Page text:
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# Elementary Differential Equations and Boundary Value Problems - Boyce W.E.

Boyce W.E. Elementary Differential Equations and Boundary Value Problems - John Wiley & Sons, 2001. - 1310 p.
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Similarly, corresponding to the eigenvalue r2 = —4, we have f1 = -ë/2 ?2, so the eigenvector is
g(2) = (-/^) • (19)
Thus a fundamental set of solutions of the system (14) is
õà)(ë - ( e- x(2)(t) - (-'T2\ e-4t
x (t) = [V^) , (t) = I 1 ) e~ ’ (20)
and the general solution is
x = C1x(1)(t) + C2x(2) = e-t + c2 ^-1^^ e-4t• (21)
Graphs of the solution (21) for several values of c1 and c2 are shown in Figure
7.5.4a. The solution x(1)(t) approaches the origin along the line x2 = V2 x1, while the solution x(2)(t) approaches the origin along the line x1 = -ë/2 x2. The directions of
378
Chapter 7. Systems of First Order Linear Equations
these lines are determined by the eigenvectors ?(1) and ?(2), respectively. In general, we have a combination of these two fundamental solutions. As t ^ro, the solution x(2) (t) is negligible compared to x(1)(t). Thus, unless c1 = 0, the solution (21) approaches the origin tangent to the line x2 = \f2xr The pattern of trajectories shown in Figure
7.5.4a is typical of all second order systems x; = Ax for which the eigenvalues are real, different, and of the same sign. The origin is called a node for such a system. If the eigenvalues were positive rather than negative, then the trajectories would be similar but traversed in the outward direction. Nodes are asymptotically stable if the eigenvalues are negative and unstable if the eigenvalues are positive.
Although Figure 7.5.4a was computer-generated, a qualitatively correct sketch of the trajectories can be drawn quickly by hand, based on a knowledge of the eigenvalues and eigenvectors.
Some typical plots of x1 versus t are shown in Figure 7.5.46. Observe that each of the graphs approaches the t-axis asymptotically as t increases, corresponding to a trajectory that approaches the origin in Figure 7.5.2a. The behavior of x2 as a function of t is similar.
FIGURE 7.5.4 (a) Trajectories of the system (14); the origin is a node. (b) Plots of xj versus
t for the system (14).
The two preceding examples illustrate the two main cases for 2 x 2 systems having eigenvalues that are real and different: Either the eigenvalues have opposite signs (Example 1) or the same sign (Example 2). The other possibility is that zero is an eigenvalue, but in this case it follows that det A = 0, which violates the assumption made at the beginning of this section.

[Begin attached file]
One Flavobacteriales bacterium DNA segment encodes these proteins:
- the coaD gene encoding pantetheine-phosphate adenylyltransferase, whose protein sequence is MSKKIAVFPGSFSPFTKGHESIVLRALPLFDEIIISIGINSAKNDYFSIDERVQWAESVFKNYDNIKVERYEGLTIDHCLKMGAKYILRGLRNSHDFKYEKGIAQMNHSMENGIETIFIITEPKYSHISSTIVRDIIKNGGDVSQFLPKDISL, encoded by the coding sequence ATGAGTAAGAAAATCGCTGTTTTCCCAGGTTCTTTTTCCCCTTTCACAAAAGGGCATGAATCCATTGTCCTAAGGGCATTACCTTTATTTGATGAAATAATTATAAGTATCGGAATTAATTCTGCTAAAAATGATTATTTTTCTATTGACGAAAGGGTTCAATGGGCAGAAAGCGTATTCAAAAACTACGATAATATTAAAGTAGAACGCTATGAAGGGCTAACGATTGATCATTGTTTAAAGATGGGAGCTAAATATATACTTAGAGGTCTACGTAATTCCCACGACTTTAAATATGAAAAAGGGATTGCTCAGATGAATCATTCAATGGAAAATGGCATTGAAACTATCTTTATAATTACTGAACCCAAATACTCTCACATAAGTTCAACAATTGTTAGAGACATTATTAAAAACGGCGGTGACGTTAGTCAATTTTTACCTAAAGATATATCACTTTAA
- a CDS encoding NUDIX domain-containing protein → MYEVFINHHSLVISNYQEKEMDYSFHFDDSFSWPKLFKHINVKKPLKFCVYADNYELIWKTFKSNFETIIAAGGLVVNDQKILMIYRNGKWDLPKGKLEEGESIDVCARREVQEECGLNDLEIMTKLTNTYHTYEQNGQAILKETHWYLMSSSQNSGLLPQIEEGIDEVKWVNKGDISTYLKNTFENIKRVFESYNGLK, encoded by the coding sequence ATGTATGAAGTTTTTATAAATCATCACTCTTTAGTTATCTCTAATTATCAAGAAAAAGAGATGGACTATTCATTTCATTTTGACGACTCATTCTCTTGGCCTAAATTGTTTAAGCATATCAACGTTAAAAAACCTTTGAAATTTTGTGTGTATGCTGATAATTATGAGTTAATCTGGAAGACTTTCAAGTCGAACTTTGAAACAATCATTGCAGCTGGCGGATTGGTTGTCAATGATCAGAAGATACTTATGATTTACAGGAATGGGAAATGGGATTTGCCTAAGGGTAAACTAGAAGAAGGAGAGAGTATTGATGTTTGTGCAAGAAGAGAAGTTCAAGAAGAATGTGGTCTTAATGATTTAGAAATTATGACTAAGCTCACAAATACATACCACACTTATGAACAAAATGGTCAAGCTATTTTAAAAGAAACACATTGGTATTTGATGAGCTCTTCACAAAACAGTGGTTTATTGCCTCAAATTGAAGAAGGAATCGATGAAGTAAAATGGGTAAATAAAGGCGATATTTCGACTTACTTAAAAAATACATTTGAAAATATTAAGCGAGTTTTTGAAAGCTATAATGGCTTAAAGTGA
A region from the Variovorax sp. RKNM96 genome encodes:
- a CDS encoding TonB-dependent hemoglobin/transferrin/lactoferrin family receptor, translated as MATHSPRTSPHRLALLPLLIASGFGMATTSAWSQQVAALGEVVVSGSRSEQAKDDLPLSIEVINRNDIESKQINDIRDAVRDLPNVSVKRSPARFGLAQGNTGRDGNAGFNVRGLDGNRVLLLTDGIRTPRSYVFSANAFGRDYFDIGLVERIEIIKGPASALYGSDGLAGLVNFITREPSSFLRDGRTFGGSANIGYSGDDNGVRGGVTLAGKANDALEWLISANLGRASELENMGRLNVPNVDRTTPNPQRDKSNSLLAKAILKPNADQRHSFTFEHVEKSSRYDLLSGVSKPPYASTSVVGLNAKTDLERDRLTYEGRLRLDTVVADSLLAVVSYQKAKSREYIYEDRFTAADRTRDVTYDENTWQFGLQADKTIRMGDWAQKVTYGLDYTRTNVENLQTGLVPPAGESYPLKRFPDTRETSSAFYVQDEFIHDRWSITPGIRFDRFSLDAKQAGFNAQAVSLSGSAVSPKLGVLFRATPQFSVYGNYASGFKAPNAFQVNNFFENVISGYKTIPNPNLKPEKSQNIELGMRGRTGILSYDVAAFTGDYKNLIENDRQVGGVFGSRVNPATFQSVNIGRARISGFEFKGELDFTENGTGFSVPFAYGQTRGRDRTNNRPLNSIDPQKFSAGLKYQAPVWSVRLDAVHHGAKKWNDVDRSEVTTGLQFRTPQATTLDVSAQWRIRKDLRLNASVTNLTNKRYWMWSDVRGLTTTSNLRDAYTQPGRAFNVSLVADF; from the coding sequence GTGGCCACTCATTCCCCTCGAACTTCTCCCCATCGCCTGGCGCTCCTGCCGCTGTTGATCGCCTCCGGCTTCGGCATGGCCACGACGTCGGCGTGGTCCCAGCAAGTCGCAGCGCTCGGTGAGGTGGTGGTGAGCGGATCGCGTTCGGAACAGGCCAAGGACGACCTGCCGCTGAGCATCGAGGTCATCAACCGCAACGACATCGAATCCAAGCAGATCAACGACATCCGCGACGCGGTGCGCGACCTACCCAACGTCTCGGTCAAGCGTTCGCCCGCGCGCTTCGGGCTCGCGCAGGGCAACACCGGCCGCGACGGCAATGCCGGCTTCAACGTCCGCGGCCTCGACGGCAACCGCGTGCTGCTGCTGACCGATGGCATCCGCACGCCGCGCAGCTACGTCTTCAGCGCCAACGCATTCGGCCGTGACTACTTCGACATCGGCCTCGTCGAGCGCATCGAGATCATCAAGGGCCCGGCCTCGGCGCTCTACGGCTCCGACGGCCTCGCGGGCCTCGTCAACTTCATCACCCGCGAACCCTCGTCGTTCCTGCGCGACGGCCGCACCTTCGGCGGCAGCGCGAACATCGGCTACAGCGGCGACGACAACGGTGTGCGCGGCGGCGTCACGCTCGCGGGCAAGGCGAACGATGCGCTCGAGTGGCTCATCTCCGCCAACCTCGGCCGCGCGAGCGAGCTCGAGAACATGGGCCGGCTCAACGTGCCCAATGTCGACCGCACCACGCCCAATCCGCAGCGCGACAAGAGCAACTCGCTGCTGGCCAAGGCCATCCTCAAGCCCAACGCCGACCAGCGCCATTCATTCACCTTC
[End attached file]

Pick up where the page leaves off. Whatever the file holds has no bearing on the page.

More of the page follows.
Returning to the general system (1) we proceed as in the examples. To find solutions of the differential equation (1) we must find the eigenvalues and eigenvectors of A
7.5 Homogeneous Linear Systems with Constant Coefficients
379
EXAMPLE
3
from the associated algebraic system (4). The eigenvalues rv .. all be different) are roots of the nth degree polynomial equation
det (A - rI) = 0.
, r (which need not
(22)
The nature ofthe eigenvalues and the corresponding eigenvectors determines the nature of the general solution of the system (1). If we assume that A is a real-valued matrix, there are three possibilities for the eigenvalues of A:
1. All eigenvalues are real and different from each other.
2. Some eigenvalues occur in complex conjugate pairs.
3. Some eigenvalues are repeated.
If the eigenvalues are all real and different, as in the two preceding examples, then associated with each eigenvalue rt is a real eigenvector g(l) and the set of n eigenvectors g(1),..., g(n) is linearly independent. The corresponding solutions of the differential system (1) are
(1)
(t) = g (1)eV,
(n)
- g (n) ernt.
(t) = g
(23)
To show that these solutions form a fundamental set, we evaluate their Wronskian:
(1) r t
W [x1
(1)
, x(n)](t) =
% i1' er1t
(n) r t % 1 ’ e nl
= e(ri+¦¦¦+rn)t
%1
(1)
%1
(n)
%
(1)
% (n n
(n)
(24)
First, we observe that the exponential function is never zero. Next, since the eigenvectors g(1),..., g(n) are linearly independent, the determinant in the last term of Eq. (24) is nonzero. As a consequence, the Wronskian W[x(1),..., x(n)](t) is never zero; hence x(1),..., x(n) form a fundamental set of solutions. Thus the general solution of Eq. (1) is
x = c1g (1)er1t + ¦¦¦ + cn g (n)ernt. (25)
If A is real and symmetric (a special case of Hermitian matrices), recall from Section 7.3 that all the eigenvalues rv ..., rn must be real. Further, even if some of the eigenvalues are repeated, there is always a full set of n eigenvectors g(1),..., g(n) that are linearly independent (in fact, orthogonal). Hence the corresponding solutions of the differential system (1) given by Eq. (23) again form a fundamental set of solutions and the general solution is again given by Eq. (25). The following example illustrates this case.
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